PALO, Leyte—When American best-selling author Mitch Albom visited the Philippines in February 2014 on the invitation of National Book Store, he made sure this sojourn included a trip to the province of Leyte, which had been devastated the year before by Supertyphoon “Yolanda.”
On Feb. 24 that year, Albom and his wife Janine visited Tacloban City and its environs. Albom, author of 1997’s “Tuesday’s with Morrie” and 2013’s “The First Phone Call From Heaven,” had seen the effects of natural disaster before, but what he saw in Leyte moved him when he arrived at the tiny municipality of Palo.
“I have never been more impressed with the character or the strength of a people that I’ve met around the world than I was when I visited the Tacloban region when I visited the Philippines,” Albom said in a video message. “What I saw there devastated me and yet inspired me with the love of learning that went on in the tattered areas right after the terrible Yolanda storm. It was just something to see.
“I remembered feeling that I needed to do something about it,” he added, “so I asked some people I was there with, what could we do? Where are the classrooms? Where are the libraries?”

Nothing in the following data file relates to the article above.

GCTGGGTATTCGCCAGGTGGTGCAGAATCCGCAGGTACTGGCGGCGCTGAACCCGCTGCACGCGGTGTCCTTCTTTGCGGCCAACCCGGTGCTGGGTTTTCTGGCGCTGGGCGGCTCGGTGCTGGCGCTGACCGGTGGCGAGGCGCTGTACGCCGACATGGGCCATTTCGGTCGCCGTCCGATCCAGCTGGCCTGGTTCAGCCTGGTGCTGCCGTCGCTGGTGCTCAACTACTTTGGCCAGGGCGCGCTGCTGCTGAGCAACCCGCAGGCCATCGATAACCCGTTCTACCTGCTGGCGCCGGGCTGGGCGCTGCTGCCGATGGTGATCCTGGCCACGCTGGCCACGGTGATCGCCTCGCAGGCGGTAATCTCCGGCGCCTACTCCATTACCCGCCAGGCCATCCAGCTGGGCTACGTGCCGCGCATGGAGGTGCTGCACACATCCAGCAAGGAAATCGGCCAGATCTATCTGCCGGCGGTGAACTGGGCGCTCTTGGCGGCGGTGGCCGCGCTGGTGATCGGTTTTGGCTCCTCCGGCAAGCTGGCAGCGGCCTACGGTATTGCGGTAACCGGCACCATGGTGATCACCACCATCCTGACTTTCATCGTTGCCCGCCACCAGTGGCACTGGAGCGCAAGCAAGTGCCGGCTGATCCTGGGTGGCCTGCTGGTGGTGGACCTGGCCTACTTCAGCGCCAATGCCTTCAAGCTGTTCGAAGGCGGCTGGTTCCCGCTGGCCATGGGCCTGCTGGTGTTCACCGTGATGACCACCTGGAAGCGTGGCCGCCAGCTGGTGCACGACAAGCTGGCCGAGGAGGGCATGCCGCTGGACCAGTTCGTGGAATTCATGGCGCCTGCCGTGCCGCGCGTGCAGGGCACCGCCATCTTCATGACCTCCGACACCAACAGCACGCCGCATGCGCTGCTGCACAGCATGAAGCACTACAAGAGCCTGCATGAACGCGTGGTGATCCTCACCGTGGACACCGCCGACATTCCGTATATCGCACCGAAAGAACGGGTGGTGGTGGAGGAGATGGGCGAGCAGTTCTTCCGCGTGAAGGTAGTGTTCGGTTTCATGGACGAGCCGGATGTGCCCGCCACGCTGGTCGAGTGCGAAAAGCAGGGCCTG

Told that the libraries had been destroyed along with the schools, he resolved to do something.
Albom has long devoted his time to philanthropy and charity—his A Hole in the Roof Foundation being the most well-known example—so he hatched a plan. “Maybe I can call some of my friends in the States who are writers, and maybe we can get some books donated, maybe we can raise some money, and maybe we can build some libraries,” he said. “The maybes of life that turn into a reality are really what make life worth living. And this was one of those cases.”
From that moment was born the Donated Reading for Youth of the Philippines, or DRY Libraries. Albom gave $10,000 and promised to raise $160,000 more. He also rallied his author friends who donated copies of their books. The lineup of donor authors is dazzling: Amy Tan, Stephen King, John Grisham, John Green, Suzanne Collins, James Patterson, Isabel Allende, Michael Chabon, Khaled Hosseini, and JK Rowling.
Albom’s partner in this undertaking is National Book Store Foundation, Inc. (NBSFI), the retailing giant’s charity arm, which pledged to match Albom’s raised funds on a per-dollar basis. Together with Albom’s Hole in the Roof Foundation, NBSFI set out to construct a unique kind of library.
The first of 10 libraries would be built in Palo, to be used by the students of Pawing Elementary School. To ensure it would not be destroyed by future storms, radical methods were used in its construction. Because experts said a dome provided the best protection, the library would boast a unique twin-dome design, which also maximizes the space inside.
Like something out of “Doctor Who,” what’s inside the library would feel bigger than the outside. It took six months to build the first DRY Library while Albom monitored its progress from afar. The library’s domes rose over the low-slung structures around it, a fitting symbol of hope as the region rebuilds and recovers.
D-Day at Pawing